History of Hatfield
Hatfield is steeped in history. Documented as far back as 970 AD, there is much written about Hatfield’s geographical significance and historical contribution, none more so than the development of air travel and the Jet engine through De Havilland Aircraft Company.
Several links will take you to some interesting information provided by various historical Hatfield groups and interested parties that we are happy to acknowledge.
The history of Hatfield can be traced back over a thousand years to 970 AD when King Edgar granted 40 hides of land to the monks of Ely. A century later, the Domesday Book records ‘Hetfelle’ (derived from the Saxon Haethfeld, meaning heath-covered open land) as having a Parish Priest and 54 other inhabitants (18 villeins, 18 bordars, 12 cottagers and 6 serfs).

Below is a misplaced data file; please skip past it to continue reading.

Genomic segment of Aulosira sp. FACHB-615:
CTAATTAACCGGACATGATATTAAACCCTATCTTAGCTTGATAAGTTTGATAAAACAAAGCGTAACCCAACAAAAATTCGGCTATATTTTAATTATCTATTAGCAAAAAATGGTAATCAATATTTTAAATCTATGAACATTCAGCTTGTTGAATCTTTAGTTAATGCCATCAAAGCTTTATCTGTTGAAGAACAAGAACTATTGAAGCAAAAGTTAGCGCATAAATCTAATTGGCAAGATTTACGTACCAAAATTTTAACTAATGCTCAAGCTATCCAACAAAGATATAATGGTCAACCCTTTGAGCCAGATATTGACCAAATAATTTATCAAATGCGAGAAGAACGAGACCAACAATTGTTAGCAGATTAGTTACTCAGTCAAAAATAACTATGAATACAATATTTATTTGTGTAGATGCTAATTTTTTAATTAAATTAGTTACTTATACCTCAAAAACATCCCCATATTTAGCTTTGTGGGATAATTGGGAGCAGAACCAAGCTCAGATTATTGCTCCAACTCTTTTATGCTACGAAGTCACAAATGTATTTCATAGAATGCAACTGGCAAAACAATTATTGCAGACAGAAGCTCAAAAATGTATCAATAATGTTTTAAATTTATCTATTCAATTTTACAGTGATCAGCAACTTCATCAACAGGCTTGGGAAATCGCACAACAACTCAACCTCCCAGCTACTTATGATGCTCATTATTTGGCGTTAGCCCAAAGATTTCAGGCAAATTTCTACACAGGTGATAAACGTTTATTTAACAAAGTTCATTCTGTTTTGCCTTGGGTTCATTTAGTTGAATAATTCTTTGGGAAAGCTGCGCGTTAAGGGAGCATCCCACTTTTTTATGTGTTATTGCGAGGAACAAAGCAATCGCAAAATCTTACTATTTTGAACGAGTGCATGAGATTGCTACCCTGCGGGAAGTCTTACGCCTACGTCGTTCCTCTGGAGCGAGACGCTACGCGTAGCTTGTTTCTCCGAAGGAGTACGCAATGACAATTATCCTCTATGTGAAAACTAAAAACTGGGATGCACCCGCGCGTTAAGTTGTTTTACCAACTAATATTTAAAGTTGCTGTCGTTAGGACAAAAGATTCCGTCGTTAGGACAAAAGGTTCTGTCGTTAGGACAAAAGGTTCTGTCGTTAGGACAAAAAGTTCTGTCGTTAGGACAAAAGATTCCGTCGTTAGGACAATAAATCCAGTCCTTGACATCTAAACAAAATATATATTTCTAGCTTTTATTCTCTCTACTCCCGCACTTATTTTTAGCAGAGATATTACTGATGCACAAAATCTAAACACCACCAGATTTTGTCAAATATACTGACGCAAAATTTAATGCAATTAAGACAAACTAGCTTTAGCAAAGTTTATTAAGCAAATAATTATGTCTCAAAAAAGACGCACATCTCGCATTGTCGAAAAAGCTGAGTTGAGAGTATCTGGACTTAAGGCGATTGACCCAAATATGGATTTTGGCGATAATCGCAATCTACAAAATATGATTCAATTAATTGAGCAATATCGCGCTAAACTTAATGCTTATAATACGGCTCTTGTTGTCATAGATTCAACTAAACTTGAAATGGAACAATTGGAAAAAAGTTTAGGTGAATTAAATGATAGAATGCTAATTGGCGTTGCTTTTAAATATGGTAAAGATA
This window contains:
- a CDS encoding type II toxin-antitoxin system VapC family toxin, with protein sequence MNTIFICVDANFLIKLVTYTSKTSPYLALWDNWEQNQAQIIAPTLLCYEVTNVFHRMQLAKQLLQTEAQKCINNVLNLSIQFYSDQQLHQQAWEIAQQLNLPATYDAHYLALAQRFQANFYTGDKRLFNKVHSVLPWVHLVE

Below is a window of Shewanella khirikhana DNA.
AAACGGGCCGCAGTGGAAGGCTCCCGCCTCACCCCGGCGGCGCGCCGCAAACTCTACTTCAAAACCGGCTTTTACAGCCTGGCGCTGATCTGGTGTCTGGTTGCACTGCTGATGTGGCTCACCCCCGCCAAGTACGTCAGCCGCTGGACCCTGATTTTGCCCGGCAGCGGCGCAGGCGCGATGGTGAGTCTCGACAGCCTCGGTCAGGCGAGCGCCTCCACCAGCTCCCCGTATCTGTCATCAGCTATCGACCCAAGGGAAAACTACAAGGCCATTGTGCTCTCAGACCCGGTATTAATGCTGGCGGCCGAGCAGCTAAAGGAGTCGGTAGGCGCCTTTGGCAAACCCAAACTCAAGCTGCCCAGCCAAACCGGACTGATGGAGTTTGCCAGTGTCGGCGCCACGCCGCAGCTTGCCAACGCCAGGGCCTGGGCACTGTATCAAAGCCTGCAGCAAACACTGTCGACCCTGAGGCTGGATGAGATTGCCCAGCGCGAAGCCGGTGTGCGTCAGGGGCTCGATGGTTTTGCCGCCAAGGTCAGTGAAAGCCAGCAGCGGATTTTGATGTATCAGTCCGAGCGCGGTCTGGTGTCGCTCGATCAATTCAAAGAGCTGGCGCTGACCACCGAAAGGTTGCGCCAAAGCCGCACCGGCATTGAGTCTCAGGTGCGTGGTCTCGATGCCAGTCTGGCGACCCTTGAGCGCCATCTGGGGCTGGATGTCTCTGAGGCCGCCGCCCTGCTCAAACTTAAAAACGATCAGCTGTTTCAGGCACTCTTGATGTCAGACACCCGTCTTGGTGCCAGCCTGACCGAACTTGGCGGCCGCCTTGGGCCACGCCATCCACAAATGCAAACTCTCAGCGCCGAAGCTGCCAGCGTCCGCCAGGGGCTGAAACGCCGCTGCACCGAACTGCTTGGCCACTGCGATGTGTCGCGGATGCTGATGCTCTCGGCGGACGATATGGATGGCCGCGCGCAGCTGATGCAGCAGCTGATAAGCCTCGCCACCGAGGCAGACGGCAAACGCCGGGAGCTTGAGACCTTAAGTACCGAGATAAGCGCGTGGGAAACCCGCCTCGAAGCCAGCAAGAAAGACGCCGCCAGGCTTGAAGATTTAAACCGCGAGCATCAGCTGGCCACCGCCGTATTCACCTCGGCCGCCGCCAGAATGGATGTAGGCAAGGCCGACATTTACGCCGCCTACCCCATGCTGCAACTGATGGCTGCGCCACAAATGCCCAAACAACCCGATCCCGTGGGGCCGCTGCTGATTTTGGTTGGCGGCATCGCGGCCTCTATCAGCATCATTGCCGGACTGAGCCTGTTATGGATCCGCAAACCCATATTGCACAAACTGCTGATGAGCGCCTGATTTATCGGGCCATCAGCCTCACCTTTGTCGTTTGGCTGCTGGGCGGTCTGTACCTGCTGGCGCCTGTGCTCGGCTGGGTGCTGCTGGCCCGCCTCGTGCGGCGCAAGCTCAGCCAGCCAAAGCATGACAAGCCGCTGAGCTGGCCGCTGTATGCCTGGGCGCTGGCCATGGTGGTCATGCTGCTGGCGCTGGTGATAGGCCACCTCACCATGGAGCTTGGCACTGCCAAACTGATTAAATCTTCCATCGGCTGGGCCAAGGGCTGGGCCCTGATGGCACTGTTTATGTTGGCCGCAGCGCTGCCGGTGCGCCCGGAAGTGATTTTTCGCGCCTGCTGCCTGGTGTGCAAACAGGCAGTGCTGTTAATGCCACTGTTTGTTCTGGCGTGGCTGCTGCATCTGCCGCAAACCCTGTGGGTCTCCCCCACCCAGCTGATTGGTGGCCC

– Hatfield Local History Society (http://hatfieldhistory.uk/history.html)
Hatfield was and is a green and pleasant place. Its strategic position on the Great North Road from London partly explains the town’s rich and diverse history. Hatfield has particular significance for people interested in Tudor (especially Elizabethan), Victorian, road, rail, and aviation history.
– Outline History of Hatfield by D H Markus (http://www.hatfield-herts.co.uk/history.html)